What is the association between school-level stimulant therapy for attention-deficit/hyperactivity disorder (ADHD) and prescription stimulant nonmedical use?
In this cross-sectional study of 231 141 students in 3284 secondary schools, school-level past-year prescription stimulant nonmedical use ranged from 0% to more than 25% across US schools. Students attending schools with the highest rates of stimulant therapy for ADHD had 36% increased odds of nonmedical prescription stimulant use compared with students attending schools with the lowest rates.
This study’s results suggest potential targets for strategies to reduce school-level prescription stimulant nonmedical use.
Recent information on the prevalence of prescription stimulant therapy for attention-deficit/hyperactivity disorder (ADHD) and nonmedical use of prescription stimulants (NUPS) at the school-level among US secondary school students is limited.
To investigate the school-level prevalence of and association between stimulant therapy for ADHD and NUPS among US secondary school students.
Design, Setting, and Participants
This cross-sectional study used survey data collected between 2005 and 2020 as part of the Monitoring the Future study (data collected annually via self-administered survey in schools from independent cohorts). Participants were from a nationally representative sample of 3284 US secondary schools. The mean (SD) response rates were 89.5% (1.3%) for 8th-grade students, 87.4% (1.1%) for 10th-grade students, and 81.5% (1.8%) for 12th-grade students. Statistical analysis was performed from July to September 2022.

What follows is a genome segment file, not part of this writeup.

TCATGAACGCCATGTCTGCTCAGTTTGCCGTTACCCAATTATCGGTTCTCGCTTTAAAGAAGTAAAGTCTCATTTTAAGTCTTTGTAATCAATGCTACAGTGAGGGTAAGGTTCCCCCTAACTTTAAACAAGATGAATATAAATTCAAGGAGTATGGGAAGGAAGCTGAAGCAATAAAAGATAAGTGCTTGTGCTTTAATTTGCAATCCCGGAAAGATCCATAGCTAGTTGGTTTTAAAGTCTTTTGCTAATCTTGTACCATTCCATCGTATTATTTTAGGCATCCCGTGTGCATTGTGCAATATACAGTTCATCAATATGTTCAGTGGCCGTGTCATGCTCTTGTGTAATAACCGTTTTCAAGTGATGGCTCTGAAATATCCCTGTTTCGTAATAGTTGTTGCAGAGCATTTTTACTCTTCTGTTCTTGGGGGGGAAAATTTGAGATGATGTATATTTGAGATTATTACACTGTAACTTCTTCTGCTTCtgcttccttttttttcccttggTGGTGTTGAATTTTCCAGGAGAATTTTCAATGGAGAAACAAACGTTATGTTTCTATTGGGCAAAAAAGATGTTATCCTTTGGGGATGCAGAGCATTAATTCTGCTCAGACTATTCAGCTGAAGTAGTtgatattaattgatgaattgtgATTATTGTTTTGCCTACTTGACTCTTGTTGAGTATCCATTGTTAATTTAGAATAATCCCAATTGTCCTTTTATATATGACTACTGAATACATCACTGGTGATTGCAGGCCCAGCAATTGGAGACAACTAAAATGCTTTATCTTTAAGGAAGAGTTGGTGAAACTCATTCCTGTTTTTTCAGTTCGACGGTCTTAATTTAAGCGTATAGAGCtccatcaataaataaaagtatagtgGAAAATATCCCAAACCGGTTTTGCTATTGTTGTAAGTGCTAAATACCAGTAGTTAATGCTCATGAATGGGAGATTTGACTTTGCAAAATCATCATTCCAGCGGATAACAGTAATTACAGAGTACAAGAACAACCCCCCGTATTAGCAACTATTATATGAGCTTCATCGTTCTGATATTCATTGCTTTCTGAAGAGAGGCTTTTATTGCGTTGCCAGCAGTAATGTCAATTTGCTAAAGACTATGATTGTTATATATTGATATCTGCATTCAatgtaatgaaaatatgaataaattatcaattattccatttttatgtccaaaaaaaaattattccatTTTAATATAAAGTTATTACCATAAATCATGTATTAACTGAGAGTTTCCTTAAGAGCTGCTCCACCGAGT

Main Outcome and Measure
The 3284 schools contained 231 141 US 8th-, 10th-, and 12th-grade students (111 864 [50.8%, weighted] female; 27 234 [11.8%, weighted] Black, 37 400 [16.2%, weighted] Hispanic, 122 661 [53.1%, weighted] White, 43 846 [19.0%, weighted] other race and ethnicity). Across US secondary schools, the past-year prevalence of NUPS ranged from 0% to more than 25%. The adjusted odds of an individual engaging in past-year NUPS were higher at secondary schools with higher proportions of students who reported stimulant therapy for ADHD, after controlling for other individual-level and school-level covariates. Students attending schools with the highest rates of prescription stimulant therapy for ADHD had approximately 36% increased odds of past-year NUPS compared with students attending schools with no medical use of prescription stimulants (adjusted odds ratio, 1.36; 95% CI, 1.20-1.55). Other significant school-level risk factors included schools in more recent cohorts (2015-2020), schools with higher proportions of parents with higher levels of education, schools located in non-Northeastern regions, schools located in suburban areas, schools with higher proportion of White students, and schools with medium levels of binge drinking.
Conclusions and Relevance
In this cross-sectional study of US secondary schools, the prevalence of past-year NUPS varied widely, highlighting the need for schools to assess their own students rather than relying solely on regional, state, or national results. The study offered new evidence of an association between a greater proportion of the student body that uses stimulant therapy and a greater risk for NUPS in schools. The association between greater school-level stimulant therapy for ADHD and other school-level risk factors suggests valuable targets for monitoring, risk-reduction strategies, and preventive efforts to reduce NUPS.